• If you miss a dose of Triamterene (Dyrenium), take it as soon as possible. If it is almost time for your next dose, skip the missed dose and go back to your regular dosing schedule. Do not take 2 doses at once.
  • Store Triamterene (Dyrenium) at room temperature away from heat, light, and moisture.

Ask your health care provider any questions you may have about how to use Triamterene (Dyrenium).

What to know before using Triamterene (Dyrenium):

If any of the following apply to you, discuss with your doctor before taking Triamterene (Dyrenium). You may not be able to use Triamterene (Dyrenium), or you may need a dosage adjustment or special tests during treatment:

  • diabetes
  • heart disease
  • liver disease
  • gout
  • a history of kidney stones
  • taking another diuretic.
  • pregnant
  • breast feeding

You should NOT use Triamterene (Dyrenium) if you are allergic to it, or if you have:

  • kidney disease
  • unable to urinate
  • severe liver disease
  • high potassium levels (hyperkalemia)
  • if you are taking potassium supplements, or another potassium-sparing diuretic such as Dyazide, Maxzide, amiloride (Midamor, Moduretic), or spironolactone (Aldactone, Aldactazide).

When taking Triamterene (Dyrenium) avoid doing these things:

  • Drinking alcohol
  • Avoid using other medicines that make you light-headed (such as cold medicine, pain medication, muscle relaxers, and medicine for seizures, depression or anxiety).
  • Using salt substitutes or low-sodium milk products that contain potassium.
  • Avoid a high-salt diet.
  • Driving or doing anything that requires you to be alert.
  • Avoid becoming overheated or dehydrated during exercise and in hot weather. Follow your doctor’s instructions about the type and amount of liquids you should drink. In some cases, drinking too much liquid can be as unsafe as not drinking enough.

Side effects of Triamterene (Dyrenium):

If any of the following symptoms of overdose or allergy occur while taking Triamterene (Dyrenium), get emergency help immediately:

Symptoms of Overdose:

  • hives
  • difficulty breathing
  • swelling of your face, lips, tongue, or throat
  • Blurred vision
  • diarrhea
  • dizziness, faintness, or lightheadedness when getting up from a lying or sitting position suddenly
  • indigestion
  • pain or weakness in the hands or feet
  • passing of gas
  • stomach fullness or discomfort
  • sweating
  • trembling

Check with your doctor right away if you have any of these symptoms:

  • Abdominal or stomach pain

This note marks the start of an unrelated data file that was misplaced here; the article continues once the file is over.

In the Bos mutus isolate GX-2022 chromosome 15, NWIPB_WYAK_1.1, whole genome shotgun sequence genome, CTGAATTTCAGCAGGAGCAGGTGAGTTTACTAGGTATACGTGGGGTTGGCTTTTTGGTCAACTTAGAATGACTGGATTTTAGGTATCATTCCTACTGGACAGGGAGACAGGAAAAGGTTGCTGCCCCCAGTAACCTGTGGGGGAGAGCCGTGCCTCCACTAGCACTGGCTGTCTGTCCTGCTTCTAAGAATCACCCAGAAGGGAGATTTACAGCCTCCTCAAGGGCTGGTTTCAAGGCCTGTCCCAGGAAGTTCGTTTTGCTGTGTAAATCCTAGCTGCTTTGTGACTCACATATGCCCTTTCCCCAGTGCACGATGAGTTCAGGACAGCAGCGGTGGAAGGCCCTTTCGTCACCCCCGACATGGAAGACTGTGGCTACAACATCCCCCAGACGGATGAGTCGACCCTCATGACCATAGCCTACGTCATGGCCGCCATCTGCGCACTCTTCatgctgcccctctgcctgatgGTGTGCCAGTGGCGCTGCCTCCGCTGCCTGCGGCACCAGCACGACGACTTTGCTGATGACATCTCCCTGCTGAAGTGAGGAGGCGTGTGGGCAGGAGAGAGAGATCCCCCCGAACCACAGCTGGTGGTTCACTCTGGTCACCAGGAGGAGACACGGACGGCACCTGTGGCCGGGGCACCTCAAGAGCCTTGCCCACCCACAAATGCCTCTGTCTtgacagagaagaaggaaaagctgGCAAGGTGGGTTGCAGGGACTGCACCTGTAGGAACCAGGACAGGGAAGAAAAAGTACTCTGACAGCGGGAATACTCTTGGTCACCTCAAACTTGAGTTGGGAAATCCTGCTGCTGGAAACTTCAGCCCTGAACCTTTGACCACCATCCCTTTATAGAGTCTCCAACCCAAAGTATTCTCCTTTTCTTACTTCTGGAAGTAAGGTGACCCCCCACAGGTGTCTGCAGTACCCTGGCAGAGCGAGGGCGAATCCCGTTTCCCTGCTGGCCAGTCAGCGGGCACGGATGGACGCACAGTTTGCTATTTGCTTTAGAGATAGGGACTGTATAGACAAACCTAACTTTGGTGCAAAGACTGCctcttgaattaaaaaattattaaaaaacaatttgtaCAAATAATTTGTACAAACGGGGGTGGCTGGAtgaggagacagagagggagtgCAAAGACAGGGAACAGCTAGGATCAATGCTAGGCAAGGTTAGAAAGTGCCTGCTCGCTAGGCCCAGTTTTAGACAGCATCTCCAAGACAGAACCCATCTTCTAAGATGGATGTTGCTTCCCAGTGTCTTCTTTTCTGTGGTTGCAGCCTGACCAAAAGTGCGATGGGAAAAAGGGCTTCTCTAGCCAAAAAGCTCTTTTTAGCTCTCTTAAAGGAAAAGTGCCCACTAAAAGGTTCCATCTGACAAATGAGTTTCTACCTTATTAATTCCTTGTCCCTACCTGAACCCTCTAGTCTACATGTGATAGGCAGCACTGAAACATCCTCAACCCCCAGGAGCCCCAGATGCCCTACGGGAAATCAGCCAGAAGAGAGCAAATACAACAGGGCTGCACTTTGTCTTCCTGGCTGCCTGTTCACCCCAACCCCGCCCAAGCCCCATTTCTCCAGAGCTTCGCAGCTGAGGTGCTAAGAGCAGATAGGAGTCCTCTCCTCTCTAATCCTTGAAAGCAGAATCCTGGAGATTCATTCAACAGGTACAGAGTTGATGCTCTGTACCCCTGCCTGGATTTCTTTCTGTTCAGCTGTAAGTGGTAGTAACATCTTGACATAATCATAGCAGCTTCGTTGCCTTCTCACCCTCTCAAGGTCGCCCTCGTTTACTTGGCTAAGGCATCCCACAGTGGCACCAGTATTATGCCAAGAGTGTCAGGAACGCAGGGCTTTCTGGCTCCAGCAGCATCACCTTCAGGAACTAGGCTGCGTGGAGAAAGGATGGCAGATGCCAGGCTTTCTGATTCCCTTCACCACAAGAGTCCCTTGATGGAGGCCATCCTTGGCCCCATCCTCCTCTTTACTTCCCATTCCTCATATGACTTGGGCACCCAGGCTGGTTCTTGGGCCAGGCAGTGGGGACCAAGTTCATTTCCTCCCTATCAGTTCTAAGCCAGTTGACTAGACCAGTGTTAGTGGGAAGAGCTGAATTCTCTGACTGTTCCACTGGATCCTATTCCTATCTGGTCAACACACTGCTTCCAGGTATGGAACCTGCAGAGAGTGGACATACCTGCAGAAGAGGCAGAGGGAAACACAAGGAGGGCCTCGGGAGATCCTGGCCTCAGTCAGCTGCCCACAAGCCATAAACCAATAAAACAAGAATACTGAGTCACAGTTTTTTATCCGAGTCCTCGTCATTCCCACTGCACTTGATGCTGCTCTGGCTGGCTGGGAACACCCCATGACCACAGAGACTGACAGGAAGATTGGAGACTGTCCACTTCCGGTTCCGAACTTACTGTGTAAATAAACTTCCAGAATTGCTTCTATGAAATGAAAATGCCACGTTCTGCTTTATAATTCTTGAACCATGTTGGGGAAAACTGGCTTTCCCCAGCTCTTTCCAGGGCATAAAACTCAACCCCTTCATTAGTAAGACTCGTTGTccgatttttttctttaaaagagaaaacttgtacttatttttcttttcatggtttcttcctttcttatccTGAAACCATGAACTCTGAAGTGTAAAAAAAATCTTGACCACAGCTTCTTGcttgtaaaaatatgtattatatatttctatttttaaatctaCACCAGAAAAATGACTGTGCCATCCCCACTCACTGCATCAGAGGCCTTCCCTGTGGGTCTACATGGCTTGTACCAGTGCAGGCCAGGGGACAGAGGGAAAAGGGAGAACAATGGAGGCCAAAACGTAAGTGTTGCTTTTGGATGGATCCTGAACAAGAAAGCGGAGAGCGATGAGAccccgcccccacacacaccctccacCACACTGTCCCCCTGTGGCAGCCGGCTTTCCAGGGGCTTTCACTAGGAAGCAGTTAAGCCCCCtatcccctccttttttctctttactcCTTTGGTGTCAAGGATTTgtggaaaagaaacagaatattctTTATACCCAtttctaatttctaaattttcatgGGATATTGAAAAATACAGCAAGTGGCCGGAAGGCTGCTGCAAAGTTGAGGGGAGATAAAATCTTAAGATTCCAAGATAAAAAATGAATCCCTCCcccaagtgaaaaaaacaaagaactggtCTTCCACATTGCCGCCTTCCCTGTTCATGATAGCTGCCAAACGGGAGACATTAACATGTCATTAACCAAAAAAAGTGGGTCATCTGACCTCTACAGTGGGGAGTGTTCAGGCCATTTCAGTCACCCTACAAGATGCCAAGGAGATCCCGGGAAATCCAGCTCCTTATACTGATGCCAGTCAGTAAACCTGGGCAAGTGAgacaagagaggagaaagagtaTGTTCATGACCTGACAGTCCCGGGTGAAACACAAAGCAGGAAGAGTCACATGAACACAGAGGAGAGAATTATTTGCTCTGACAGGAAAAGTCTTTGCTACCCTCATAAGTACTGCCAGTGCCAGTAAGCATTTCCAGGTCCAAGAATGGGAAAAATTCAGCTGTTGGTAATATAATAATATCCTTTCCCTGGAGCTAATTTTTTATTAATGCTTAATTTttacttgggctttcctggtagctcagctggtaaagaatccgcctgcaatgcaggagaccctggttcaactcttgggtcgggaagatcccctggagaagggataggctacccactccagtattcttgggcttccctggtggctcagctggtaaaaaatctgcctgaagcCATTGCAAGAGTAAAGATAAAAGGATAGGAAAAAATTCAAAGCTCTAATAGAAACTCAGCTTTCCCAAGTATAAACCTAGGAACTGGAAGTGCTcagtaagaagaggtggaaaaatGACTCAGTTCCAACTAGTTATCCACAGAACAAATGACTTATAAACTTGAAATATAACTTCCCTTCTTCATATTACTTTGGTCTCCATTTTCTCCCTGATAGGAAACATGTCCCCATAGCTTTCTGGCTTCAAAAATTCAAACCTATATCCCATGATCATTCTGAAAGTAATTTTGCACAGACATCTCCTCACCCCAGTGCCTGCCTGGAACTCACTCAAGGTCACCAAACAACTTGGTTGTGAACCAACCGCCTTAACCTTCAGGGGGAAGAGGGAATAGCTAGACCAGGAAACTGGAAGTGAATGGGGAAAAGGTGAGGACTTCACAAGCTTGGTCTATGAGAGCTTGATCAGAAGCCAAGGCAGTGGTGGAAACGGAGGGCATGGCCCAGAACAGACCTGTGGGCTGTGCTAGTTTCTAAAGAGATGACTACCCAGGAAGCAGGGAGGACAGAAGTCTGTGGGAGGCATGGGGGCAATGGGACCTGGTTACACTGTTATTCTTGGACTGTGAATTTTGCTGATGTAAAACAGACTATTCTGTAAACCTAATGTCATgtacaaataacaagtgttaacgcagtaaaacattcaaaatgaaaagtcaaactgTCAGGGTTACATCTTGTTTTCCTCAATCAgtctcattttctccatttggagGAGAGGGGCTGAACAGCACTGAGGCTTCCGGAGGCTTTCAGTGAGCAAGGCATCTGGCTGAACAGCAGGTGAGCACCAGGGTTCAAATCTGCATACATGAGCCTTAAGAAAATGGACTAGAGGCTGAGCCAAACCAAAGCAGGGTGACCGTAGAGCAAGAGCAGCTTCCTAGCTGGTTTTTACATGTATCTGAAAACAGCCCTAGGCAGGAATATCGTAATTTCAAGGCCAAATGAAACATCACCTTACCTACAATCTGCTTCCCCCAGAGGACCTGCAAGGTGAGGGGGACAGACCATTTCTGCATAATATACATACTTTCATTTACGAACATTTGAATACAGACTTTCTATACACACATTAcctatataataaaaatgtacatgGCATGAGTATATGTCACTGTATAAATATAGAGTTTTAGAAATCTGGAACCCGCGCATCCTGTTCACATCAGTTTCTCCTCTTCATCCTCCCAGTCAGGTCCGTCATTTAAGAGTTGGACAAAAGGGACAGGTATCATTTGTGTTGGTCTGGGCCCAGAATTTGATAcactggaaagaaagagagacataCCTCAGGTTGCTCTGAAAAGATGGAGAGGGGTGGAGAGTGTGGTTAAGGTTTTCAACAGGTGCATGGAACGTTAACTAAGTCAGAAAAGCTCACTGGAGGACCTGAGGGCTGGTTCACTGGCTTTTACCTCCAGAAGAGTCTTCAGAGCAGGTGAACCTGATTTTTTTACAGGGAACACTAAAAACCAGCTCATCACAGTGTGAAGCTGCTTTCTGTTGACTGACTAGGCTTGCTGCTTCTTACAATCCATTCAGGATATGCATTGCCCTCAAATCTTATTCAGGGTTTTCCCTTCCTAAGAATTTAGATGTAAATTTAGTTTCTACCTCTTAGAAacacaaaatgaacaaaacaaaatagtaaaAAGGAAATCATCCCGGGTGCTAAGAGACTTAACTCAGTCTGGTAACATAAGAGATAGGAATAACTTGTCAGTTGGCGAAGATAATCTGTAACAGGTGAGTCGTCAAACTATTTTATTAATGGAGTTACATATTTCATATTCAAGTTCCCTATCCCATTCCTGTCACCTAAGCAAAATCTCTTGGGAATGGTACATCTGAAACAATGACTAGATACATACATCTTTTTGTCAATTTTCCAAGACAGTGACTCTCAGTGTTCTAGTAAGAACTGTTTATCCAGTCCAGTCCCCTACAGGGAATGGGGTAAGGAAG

• agitation
  • black, tarry stools
  • bleeding gums
  • blood in the urine or stools
  • chills
  • clay-colored stools
  • cloudy urine
  • confusion
  • convulsions
  • cough
  • dark urine
  • decreased urine output
  • depression
  • dizziness
  • dry mouth
  • fainting spells
  • fever
  • headache
  • hives
  • hostility
  • increased thirst
  • irritability
  • itching
  • joint pain
  • lethargy
  • restless
  • tremors
  • loss of appetite
  • loss of consciousness
  • mood changes
  • muscle pain or cramps
  • muscle twitching
  • nausea or vomiting
  • nervousness
  • numbness or tingling in the hands, feet, or lips
  • pain in the groin or genitals
  • pain in the lower back or side
  • pinpoint red spots on the skin
  • puffiness or swelling of the eyelids or around the eyes, face, lips or tongue
  • rapid or unusual weight gain
  • seizures
  • sharp back pain just below the ribs
  • shortness of breath
  • skin rash
  • stupor
  • swelling of the face, ankles, feet, or hands
  • tightness in the chest
  • unpleasant breath odor
  • unusual bleeding or bruising
  • unusual tiredness or weakness
  • vomiting of blood
  • weakness or heaviness of the legs
  • wheezing
  • yellow eyes or skin
  • slow, fast, or uneven heartbeat
  • feeling drowsy

If any of the following side effects continue, are bothersome or if you have any questions about them, check with your health care professional:

  • Increased sensitivity of skin to sunlight
  • redness or other discoloration of the skin
  • severe sunburn
  • mild nausea, vomiting, or diarrhea

The information about Triamterene (Dyrenium) comes from drugs.com

Triamterene (Dyrenium) Natural Alternatives:

If you are taking Triamterene (Dyrenium) or other diuretic medications, the various ingredients in Tikva have been proven through either clinical trials or other research to lower your blood pressure naturally by dilating (widening) the arteries. Tikva does not act as a diuretic.

Several of the ingredients in Tikva can also increase circulation, dissolve plaque that is already in the arteries and reduce new plaque from forming. In addition, there are ingredients in Tikva to help reduce stress that often increases blood pressure without all of the side effects.
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Various herbs, foods and beverages offer a natural diuretic effect; however, they should be used with caution, in the event of unknown medical conditions with fluid retention as a symptom, or due to side effects with other medications. Consult with your physician prior to using natural diuretics.

Cutting back on sodium and exercising more can also help reduce fluid buildup.

Eating more fruits and vegetables that act as diuretics, like watermelon, grapes, berries, celery, asparagus, onions, garlic, and bell peppers, may be another beneficial solution.